Does anyone know what an interrom door is? I mean, what is the difference between a normal room door and an interroom door? If someone can even tell what it is in Turkish, it will be appreciated.
musunde hiraite

Mild curses and other interjections in Spanish?

There are a lot of sites dedicated to obscenities and slang in Spanish, but even outside of the question of their reliability, they're way more hard-core than I want to get. A lot of them are actually kind of disturbing. But I do find that I 'stay in the language' when I'm studying one - continue trying to phrase things that I know how to say - if I can use the kind of brief interjections one might well say to oneself.

So, here are the kinds of things I would like to be able to say in Latin American Spanish:*

1. "Drat" or "Dammit." Say I make it halfway up the stairs and realize I've forgotten the papers I need to bring with me, and so must go back to get them, or I discover that my library books were due yesterday. What would be the appropriate exclamation(s) expressing irritation?

2. "Oh, good," or "Thank goodness." I said to my friend the other day that I sort of feel that when I speak Spanish, I am Catholic - though I'm not any kind of Christian most of the time. Both religion and politics seem very firmly embedded in the culture, and that shapes the language. So I realize that the most idiomatic version might be "Thank God," although if there are non-religious idiomatic alternatives, I'd like to know them.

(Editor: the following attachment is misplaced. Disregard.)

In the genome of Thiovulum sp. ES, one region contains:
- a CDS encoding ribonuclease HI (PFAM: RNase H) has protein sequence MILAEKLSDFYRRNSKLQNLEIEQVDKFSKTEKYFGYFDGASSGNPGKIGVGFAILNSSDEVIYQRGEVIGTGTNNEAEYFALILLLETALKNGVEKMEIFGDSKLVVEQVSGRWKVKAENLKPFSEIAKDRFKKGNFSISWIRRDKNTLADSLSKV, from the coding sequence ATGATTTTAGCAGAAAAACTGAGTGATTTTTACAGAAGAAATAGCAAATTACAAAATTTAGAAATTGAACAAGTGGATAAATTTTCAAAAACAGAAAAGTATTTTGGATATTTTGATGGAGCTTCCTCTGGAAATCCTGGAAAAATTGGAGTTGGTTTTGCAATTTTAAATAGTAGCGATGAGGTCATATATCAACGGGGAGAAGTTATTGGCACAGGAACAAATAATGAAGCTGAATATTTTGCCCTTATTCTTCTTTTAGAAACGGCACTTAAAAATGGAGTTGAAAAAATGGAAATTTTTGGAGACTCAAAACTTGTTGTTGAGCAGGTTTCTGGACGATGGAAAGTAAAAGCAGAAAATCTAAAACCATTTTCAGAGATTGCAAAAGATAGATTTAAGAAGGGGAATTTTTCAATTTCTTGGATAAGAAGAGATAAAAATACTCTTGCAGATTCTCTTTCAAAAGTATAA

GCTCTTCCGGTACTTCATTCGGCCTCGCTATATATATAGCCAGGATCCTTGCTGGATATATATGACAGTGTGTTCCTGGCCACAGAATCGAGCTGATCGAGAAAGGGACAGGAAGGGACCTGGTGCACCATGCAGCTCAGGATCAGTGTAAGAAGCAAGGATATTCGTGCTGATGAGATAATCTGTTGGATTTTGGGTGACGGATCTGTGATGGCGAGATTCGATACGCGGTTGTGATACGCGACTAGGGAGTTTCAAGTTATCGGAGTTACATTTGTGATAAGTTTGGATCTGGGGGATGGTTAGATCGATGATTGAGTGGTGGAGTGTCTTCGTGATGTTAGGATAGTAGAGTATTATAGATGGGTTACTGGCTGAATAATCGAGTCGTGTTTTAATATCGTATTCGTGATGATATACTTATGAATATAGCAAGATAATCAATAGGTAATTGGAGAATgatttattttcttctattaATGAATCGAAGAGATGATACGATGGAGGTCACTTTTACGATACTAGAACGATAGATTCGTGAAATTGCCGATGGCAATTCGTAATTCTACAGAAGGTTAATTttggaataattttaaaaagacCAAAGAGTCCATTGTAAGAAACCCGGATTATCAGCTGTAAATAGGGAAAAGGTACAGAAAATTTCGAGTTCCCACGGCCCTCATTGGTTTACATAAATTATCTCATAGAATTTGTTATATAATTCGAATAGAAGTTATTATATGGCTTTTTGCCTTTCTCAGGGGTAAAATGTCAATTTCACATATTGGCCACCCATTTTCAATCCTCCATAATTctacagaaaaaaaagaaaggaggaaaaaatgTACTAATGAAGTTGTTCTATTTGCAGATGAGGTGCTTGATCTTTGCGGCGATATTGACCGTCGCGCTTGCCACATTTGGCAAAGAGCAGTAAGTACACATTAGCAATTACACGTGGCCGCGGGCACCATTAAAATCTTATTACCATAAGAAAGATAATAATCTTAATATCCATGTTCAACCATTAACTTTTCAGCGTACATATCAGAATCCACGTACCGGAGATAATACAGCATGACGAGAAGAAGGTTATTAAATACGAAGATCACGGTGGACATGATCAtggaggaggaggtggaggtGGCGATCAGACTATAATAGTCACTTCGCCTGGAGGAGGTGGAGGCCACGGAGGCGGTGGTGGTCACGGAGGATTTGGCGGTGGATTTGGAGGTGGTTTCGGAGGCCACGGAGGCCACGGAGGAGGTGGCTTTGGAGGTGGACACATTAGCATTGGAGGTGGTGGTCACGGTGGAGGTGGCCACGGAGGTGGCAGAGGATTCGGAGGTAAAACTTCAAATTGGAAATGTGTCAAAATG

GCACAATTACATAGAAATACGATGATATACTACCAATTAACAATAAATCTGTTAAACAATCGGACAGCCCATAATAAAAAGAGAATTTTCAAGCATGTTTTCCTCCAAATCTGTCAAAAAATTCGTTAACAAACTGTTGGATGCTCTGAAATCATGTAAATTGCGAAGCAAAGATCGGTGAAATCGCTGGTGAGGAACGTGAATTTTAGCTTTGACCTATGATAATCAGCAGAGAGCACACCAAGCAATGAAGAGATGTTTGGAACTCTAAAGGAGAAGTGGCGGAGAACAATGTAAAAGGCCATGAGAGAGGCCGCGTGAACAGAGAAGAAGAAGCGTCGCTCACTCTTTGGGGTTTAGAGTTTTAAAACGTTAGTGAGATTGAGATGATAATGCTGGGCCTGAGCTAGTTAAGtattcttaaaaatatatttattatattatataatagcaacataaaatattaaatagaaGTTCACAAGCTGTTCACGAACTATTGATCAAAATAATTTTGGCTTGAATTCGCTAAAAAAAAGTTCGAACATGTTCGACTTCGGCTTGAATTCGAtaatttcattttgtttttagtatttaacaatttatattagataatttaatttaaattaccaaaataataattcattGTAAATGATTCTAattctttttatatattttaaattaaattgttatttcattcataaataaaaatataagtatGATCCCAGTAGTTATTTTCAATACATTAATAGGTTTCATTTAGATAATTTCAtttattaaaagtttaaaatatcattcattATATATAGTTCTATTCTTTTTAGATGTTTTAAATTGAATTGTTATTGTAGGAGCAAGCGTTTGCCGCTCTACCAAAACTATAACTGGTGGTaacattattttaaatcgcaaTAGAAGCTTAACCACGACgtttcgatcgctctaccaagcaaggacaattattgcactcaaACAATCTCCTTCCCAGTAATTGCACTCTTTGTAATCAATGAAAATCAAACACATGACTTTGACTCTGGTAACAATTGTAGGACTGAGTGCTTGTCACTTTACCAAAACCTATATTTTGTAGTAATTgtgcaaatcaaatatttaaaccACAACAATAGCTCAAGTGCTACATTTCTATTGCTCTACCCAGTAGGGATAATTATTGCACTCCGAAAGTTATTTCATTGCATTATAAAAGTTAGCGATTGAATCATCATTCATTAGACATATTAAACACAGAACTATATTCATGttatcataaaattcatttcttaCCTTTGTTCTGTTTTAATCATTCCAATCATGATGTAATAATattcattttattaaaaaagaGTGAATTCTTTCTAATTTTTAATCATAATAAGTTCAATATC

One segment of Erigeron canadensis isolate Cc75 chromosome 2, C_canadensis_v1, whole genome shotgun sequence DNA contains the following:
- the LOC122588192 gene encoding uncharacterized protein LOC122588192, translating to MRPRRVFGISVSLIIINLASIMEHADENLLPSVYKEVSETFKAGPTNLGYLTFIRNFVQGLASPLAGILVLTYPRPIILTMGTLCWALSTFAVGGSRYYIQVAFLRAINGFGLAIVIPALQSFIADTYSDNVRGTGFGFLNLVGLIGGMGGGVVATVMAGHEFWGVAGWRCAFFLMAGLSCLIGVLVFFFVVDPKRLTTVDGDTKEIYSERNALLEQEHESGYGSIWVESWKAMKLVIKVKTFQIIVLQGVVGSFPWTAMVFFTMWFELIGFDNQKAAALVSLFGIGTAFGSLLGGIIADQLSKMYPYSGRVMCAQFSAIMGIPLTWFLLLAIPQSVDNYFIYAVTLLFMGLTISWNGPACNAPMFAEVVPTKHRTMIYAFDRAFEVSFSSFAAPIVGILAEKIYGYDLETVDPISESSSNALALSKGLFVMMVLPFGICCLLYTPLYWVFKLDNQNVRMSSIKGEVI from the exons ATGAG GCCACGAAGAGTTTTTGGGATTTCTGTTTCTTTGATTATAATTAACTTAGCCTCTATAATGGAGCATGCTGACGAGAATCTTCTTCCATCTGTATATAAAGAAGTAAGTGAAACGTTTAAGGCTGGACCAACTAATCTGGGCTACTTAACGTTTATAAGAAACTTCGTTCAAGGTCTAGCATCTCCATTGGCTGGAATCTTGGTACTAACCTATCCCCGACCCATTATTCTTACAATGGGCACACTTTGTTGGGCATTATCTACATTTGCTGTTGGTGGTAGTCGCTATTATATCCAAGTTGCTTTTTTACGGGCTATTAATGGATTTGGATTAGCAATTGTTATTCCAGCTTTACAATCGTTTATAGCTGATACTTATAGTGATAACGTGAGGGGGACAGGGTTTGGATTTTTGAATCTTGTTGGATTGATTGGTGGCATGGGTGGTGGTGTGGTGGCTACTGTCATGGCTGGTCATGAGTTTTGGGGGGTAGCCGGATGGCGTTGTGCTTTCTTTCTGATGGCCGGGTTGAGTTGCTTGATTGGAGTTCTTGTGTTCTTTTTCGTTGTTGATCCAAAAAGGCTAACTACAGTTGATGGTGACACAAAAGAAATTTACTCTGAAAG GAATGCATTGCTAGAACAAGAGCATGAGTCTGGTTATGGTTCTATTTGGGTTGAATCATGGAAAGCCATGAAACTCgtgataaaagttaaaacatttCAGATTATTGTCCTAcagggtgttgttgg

3. "Wow" or "That's incredible." In Japanese, I'd use maybe "Sugoi!"**

4. "Quit it!" "I wish this person would stop doing this!" "Augh!" Expressions of frustration, to say to oneself or a sympathetic listener, rather than to the person in question.

5. "Oh, hush," or "Be quiet." I'm looking for the equivalent of "Tait toi," more than "Fermez la bouche" - "shizuka" rather than "urusai."

6. "Seriously." "Yes, totally." "I agree." "Yeah."A fervent though sometimes meaningless conversational interjection.

7. Similarly, "Really?" "Seriously?" "You're kidding!" In Japanese, it could be "hontou ni?" Another interjection, but made in a mildly incredulous egging-on kind of way. People in England often say, "Did you really?" where people in the States would say, "Uh-huh?" just to show that they're still listening and engaged. I mean something a little stronger than "Uh-huh?" but not an actual contradiction.

8. "I'm tired." I know it's not an interjection, but, gosh, if I knew how to say that, I'd be using it a lot.

9. "Damn, I'm tired" (or happy, or whatever.) An interjection or intensifier which just emphasizes a brief statement. In French, I'd say, "Comme je suis fatiguée!"


10. "Jerk," "Twit." A word for a mildly annoying person, again not to be used in name-calling directly so much as in referring to someone not present: "And then this jerk cut in front of me in line, and I didn't say anything, I just kind of looked at him..."